mass at akuma.org
Thu Oct 17 17:42:21 CDT 2002
On Tuesday, Oct 15, 2002, at 14:55 America/Denver, Peter Saint-Andre
> On Tue, 15 Oct 2002, David Waite wrote:
>>> Can we just make this a more general assertation then? An xml:lang
>>> attribute SHOULD appear on the stream:stream header, otherwise an
>>> implementation/installation specific default will be used. If an
>>> xml:lang attribute appears on an info-query or message element, its
>>> value supersedes the default of the stream. Does this make sense, or
>>> I missing the point?
>> Thats fine, but it means three things:
>> 1. A compliant server implementation will have to understand the
>> xml:lang attribute on each XML chunk and add them between the parsing
>> the client input and redirection out over an interserver connection,
>> since the default stream:stream language may not be the same.
> Are you saying that a server would need to add the xml:lang attribute
> every chunk? Under what circumstances? The only sense I can make of
> statement is that I may have one default xml:lang on the stream to my
> server whereas my server has a different xml:lang setting on its
> connection to another server. But would a server-to-server stream have
> xml:lang attribute? If so, why? If it did, would that xml:lang
> override in
> all instances? Am I missing something here?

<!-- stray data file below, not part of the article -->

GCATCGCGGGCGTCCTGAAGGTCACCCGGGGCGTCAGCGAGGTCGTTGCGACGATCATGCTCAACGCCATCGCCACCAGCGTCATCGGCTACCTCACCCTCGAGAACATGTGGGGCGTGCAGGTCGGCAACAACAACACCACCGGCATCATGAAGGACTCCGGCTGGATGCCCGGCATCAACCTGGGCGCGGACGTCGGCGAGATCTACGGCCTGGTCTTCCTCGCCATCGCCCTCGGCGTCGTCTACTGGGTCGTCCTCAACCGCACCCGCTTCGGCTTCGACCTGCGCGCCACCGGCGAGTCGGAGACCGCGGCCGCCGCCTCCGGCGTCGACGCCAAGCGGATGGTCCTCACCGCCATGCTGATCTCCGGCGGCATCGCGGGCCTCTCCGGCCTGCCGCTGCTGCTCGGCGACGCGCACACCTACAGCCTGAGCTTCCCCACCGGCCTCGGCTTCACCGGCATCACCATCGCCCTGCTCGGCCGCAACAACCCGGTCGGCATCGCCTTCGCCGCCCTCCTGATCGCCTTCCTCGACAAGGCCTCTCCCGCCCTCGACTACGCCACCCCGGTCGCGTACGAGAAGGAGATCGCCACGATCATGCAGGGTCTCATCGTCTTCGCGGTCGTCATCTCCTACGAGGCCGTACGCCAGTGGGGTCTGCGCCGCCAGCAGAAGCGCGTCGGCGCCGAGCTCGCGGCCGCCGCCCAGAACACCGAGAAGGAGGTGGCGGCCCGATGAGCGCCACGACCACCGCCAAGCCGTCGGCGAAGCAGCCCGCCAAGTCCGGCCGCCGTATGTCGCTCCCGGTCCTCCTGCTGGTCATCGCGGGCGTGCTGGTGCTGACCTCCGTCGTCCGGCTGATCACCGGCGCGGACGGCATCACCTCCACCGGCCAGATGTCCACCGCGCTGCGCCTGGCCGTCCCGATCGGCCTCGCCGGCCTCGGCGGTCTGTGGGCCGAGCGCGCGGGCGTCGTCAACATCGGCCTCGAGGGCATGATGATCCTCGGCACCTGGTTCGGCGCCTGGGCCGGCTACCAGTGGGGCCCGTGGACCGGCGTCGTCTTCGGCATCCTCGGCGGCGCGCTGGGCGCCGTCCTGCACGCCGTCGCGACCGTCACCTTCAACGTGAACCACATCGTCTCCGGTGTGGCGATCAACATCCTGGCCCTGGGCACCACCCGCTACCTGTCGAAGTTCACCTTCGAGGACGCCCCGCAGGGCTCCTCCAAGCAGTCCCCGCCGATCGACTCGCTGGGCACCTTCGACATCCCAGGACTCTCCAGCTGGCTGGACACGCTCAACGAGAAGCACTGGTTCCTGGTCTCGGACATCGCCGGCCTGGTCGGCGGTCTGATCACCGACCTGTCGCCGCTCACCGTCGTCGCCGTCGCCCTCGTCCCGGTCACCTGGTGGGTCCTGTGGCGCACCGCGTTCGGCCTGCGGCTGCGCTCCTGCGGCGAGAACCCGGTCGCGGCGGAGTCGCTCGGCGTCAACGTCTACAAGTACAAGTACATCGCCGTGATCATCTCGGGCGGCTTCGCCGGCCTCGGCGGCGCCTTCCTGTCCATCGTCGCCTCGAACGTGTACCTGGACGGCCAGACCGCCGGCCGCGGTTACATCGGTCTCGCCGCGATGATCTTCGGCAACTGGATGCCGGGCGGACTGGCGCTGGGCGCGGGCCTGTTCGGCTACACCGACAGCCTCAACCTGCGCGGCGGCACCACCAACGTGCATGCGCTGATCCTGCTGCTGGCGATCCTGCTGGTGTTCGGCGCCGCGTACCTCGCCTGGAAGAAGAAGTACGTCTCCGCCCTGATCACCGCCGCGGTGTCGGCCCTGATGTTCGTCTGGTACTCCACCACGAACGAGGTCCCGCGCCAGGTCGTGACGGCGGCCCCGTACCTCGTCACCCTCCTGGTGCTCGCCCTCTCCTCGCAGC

The xml:lang requested by a user, be it per stream or per packet, has
to be preserved across server boundaries. If I request a japanese
locale, this should apply to all entities I communicate with, not just
with the ones on my locale network.
So yes, every chunk which does not match the xml:lang for the
containing document needs to have the xml:lang attribute appended. A
simplistic server implementation might just always add them, while a
more complicated server implementation might try to choose a default
locale for a server to server location that matches the largest
percentage of the traffic over that connection, and remove xml:lang
stamps from chunks which match the default locale.
One way around this really is to say that there is a single,
standardized, default locale which is incapable of being overridden.
This would probably be (US) English based on legacy systems. Then the
lack of an xml:lang attribute always means the exact same thing, and
there is no addition or removal of this attribute based on differing
default locales across delivery hops.
>> 3. The server may stamp its default locale in its stream:stream header
>> to the client. If it does not, it would need to indicate the locale of
>> every XML chunk sent to the client, or the client would have no way of
>> knowing this default locale.
> Then it might be best for the server to indicate its default locale and
> for the client to indicate its default locale, in the respective
> from server to client and client to server.
More information about the xmppwg